The coast to coast ride, or C2C (sea to sea, geddit?) has been on my bucket list for a while, but that’s the “wouldn’t mind doing that one of these days” section of the bucket list rather than the “don’t die before doing this” section.There are several versions of the C2C depending on how much off-road or main road cycling you wish to avoid, but they all set off from the from the Cumbrian coast and end up somewhere in the north east. All of the suggested routes, however, deftly avoid the big hills of the Lake District rather like the person who surrupticiously sticks a tenner into the drinks kitty when everyone else puts in twenty.
That was Brian’s idea.
Our first stage, therefore, was a brutal 40 miles taking in, amongst other ascents, the Hardknott and Wrynose Passes as we picked our way to Ambleside.
Hardknott is certainly the toughest climb I have attempted in this country. I know that because it’s the only one that has defeated me so far. Approaching it is frightening enough. From quite a distance it’s obvious how steep and long it is. At the bottom you are greeted with warning signs about the gradient and unsuitability of the road for certain vehicles, along with what appears to be a wall but which is actually the road itself. The thing about Hardknott is that while other roads that head out of villages over hills often have immediately steep gradients that tend to ease off to something manageable before long, this one is stupidly steep at first, 30%, then it eases off to ridiculously steep, and then, after about a mile and a quarter you hit a couple of hairpins that are back up to stupid.
Let me express those numbers in other terms.
Hardknott Pass is so steep that I had to lean forward over the handlebars in order to stop the front wheel lifting off the ground in my battle against gravity. It was so steep that the camper van in front was wheelspinning on the rutted and gravelly tarmac, which becomes a mild concern when you speculate as to whether it’s going to slide back into you. I tell you, Hardknott is so steep even Dieter looked like he was struggling for a moment or two.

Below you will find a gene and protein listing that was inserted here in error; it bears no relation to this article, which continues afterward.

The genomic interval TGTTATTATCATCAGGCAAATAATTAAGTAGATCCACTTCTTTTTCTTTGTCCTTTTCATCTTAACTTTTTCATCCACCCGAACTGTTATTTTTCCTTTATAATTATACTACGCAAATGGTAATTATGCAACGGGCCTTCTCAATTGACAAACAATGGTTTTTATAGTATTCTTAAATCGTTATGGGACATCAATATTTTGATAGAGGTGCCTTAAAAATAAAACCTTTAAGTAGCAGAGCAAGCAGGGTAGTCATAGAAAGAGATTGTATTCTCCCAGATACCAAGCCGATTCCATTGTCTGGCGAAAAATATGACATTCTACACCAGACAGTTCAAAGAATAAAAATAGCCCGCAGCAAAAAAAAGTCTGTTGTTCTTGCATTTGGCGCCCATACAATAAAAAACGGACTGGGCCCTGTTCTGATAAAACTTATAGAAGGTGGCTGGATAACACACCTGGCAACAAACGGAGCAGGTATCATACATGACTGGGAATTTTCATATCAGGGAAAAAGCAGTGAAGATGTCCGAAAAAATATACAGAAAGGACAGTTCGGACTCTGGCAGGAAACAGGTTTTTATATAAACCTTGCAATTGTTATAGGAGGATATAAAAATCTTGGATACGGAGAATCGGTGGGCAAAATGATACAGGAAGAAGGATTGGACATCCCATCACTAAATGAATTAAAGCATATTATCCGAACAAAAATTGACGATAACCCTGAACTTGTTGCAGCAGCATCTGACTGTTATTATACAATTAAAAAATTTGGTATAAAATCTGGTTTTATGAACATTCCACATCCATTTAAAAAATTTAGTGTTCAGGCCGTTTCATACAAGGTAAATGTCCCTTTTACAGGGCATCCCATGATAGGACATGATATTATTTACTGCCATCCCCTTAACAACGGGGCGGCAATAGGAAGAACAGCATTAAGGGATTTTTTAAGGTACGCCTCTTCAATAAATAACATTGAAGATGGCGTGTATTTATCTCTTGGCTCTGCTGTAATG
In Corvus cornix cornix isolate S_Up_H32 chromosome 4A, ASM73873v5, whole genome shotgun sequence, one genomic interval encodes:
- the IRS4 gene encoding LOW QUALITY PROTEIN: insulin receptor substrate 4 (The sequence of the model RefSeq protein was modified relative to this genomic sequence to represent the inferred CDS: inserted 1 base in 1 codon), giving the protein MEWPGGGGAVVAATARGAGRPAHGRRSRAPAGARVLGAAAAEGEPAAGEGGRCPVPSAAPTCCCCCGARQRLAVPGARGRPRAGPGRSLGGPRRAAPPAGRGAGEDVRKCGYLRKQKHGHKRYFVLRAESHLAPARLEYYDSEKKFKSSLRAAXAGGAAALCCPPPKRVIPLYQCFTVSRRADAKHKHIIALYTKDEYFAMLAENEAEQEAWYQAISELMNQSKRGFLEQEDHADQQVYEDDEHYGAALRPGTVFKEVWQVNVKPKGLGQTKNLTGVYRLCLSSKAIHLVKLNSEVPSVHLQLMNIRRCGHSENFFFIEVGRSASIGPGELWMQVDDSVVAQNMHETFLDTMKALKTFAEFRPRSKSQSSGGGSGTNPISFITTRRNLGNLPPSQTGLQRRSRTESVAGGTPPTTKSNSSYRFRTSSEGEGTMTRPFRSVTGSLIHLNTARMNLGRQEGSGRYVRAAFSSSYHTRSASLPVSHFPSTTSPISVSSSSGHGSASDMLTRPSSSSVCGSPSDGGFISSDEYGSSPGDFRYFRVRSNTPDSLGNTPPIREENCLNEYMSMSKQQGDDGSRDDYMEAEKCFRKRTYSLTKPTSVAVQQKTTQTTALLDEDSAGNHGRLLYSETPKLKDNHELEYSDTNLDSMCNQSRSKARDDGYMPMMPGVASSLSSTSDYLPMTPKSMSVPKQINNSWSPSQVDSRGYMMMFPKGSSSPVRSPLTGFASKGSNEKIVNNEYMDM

At that second 30% kick I got off and started walking.
Would I have got off had I not seen Brian just up ahead do the same? I don’t know. I do know that by the time I reached those switchbacks I was virtually at a standstill anyway, and it required all of my energy just to maintain my balance as I wheeled and wobbled my way, somewhat uncontrollably up and into the path of oncoming cars.
As I contemplate an impending tough climb my internal dialogue goes something like: “I’m coming for you mountain, and I’m going to beat you.” Then I imagine the mountain’s response: “Meh. Couldn’t care less. I’m here, I’ve always been here and I always will be here.” It’s not you against the mountain. You’re not defeated by mountains, you’re defeated either by your own lack of will power or lack of ability.
As I reflect on it now I still can’t imagine successfully riding up that section; it’s was hard enough walking, so it must have been lack of ability, and I’d rather it were that than lack of determination.The saving grace was that Wrynose Pass, which follows immediately after the long and tricky descent of Hardknott, is also considered to be one of the more difficult ascents this country has to offer, but in comparison it feels little more than a speed bump (well, not quite, but you know what I mean).
Coming off Wrynose would usually lead directly and swiftly into Ambleside, our stopping point for the night. Instead Brian had identified another climb, Blea Tarn, so we made a detour for that. It was pin sharp but thankfully short with a wonderfully smooth winding descent that took us circuitously to our hotel and a glass of equally smooth local beer.
This passage through the south western lakes is staggeringly beautiful. I know because I was able to enjoy it from time to time in between periods of staring at the tarmac under my front wheel and wiping the stinging, salty sweat that was draining into my eyes. In this respect we were lucky to have such fine weather and good visibility. Throughout the week ahead of our trip the Met Office promised heavy rain which would have made those climbs utterly miserable going up and utterly treacherous coming down.
I was grateful for that, but the Lake District is capricious and the weather on one day is no predictor of the weather the next. It took me a while to drop off to sleep and when I did it was to the rhythmic pulse of rain gently drumming against the Velux window.